Purple Heart Recipients to Get Claims Priority Starting April 1

Marine veteran Matthew R. Follett was presented with a Purple Heart in Pasadena, Calif. on October 19, 2018. Staff Sgt. Follett received the award for injuries sustained while serving as an active duty counter intelligence specialist with 3rd Battalion, 4th Marine Regiment, 1st Marine Division, on January 7, 2010. (Samantha Schwoch/U.S. Marine Corps)
Marine veteran Matthew R. Follett was presented with a Purple Heart in Pasadena, Calif. on October 19, 2018. Staff Sgt. Follett received the award for injuries sustained while serving as an active duty counter intelligence specialist with 3rd Battalion, 4th Marine Regiment, 1st Marine Division, on January 7, 2010. (Samantha Schwoch/U.S. Marine Corps)

The Department of Veterans Affairs on Friday released details on a new policy that will allow Purple Heart recipients to move to the front of the line regarding claims.

Starting April 1, veterans who have earned the Purple Heart and are submitting initial disability compensation claims will be added to the existing list of categories that receive priority processing within the Veterans Benefits Administration, according to the VA. The distinction does not apply to claims appeals.

Purple Heart recipients already are treated as a priority for medical care at VA facilities and are exempt from co-payments for care. VA officials said Friday they hope that, by adding combat-wounded veterans to the claims priority list, it will "further improve their overall experience with VA and shows the department's commitment to improving the claims process."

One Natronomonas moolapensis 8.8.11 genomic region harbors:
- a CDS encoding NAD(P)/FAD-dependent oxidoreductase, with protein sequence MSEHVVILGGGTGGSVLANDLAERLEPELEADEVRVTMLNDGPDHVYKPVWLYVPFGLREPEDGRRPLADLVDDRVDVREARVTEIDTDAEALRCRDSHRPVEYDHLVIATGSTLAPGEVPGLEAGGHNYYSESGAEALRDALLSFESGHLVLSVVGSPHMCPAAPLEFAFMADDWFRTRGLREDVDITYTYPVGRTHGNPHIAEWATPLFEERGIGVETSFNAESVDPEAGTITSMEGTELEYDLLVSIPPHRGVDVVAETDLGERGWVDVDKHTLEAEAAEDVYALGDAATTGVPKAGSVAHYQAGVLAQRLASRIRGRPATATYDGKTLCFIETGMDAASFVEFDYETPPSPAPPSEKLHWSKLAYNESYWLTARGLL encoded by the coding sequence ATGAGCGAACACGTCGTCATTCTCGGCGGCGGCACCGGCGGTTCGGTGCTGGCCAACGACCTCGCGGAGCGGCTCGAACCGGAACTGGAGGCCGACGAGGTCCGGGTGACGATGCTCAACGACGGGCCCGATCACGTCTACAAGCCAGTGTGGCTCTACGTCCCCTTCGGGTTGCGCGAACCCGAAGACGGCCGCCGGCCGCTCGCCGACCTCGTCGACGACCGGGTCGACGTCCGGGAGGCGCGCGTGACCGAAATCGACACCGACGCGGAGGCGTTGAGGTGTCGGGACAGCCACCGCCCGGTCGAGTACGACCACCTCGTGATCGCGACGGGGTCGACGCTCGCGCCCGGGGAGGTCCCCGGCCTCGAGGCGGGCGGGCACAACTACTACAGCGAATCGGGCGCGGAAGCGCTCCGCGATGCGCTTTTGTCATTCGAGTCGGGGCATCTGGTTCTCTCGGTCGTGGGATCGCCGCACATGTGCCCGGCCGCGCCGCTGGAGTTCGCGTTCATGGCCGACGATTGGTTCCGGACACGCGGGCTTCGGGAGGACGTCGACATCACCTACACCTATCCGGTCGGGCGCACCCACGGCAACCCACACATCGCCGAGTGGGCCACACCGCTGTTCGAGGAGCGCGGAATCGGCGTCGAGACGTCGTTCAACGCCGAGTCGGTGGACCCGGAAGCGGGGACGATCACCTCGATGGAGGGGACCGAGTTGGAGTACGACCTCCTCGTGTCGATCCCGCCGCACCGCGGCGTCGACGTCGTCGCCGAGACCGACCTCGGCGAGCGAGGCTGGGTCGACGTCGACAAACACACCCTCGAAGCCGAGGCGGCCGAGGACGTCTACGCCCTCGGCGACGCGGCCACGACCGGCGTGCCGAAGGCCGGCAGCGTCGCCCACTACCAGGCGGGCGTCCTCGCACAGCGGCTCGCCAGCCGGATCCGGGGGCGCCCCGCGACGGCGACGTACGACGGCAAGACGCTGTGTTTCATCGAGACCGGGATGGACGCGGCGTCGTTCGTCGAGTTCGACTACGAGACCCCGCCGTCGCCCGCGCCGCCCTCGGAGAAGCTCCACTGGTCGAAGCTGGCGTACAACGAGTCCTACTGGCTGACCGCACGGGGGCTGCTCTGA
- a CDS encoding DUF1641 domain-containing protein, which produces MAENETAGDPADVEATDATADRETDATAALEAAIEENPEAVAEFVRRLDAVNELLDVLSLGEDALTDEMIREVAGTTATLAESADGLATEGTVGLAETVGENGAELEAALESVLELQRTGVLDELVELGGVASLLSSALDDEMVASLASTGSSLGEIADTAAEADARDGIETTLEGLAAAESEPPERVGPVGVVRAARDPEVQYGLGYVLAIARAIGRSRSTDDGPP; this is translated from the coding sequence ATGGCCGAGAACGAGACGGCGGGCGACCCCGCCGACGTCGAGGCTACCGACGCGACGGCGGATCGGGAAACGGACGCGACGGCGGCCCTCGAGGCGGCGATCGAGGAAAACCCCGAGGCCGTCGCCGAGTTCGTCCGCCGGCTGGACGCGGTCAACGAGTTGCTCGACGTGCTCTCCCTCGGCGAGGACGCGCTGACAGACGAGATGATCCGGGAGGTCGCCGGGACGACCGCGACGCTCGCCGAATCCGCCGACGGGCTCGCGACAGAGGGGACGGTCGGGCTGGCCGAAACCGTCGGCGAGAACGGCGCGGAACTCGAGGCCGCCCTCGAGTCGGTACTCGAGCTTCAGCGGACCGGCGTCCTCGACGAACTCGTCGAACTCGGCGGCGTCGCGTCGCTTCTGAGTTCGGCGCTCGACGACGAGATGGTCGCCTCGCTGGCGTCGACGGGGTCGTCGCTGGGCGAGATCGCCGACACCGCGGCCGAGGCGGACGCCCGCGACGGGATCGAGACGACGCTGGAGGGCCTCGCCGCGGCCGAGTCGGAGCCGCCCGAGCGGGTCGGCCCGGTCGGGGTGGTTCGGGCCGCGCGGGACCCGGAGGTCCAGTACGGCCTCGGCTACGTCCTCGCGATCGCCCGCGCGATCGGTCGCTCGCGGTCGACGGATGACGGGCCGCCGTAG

Several groups of veterans receive priority processing for initial claims. They include: Medal of Honor recipients; homeless or indigent veterans; the terminally ill; those older than 85; former prisoners of war or survivors of a POW; the very seriously injured who aren't already receiving VA disability benefits; and those with amyotrophic lateral sclerosis, or ALS.

In a hearing before the House Appropriations Subcommittee on Military Construction, Veterans Affairs and Related Agencies on Wednesday, VA Secretary Robert Wilkie announced the change. He said the department is doing it in "recognition of wounds taken in battle."

Wilkie's father, Robert L. Wilkie Sr., was an Army artillery officer who was severely injured during the Vietnam War. He retired as a lieutenant colonel. Wilkie often speaks about the impact his dad's military service and injuries had on his life and his philosophy in leading the VA.

-- Patricia Kime can be reached at Patricia.Kime@Military.com. Follow her on Twitter at @patriciakime.

 

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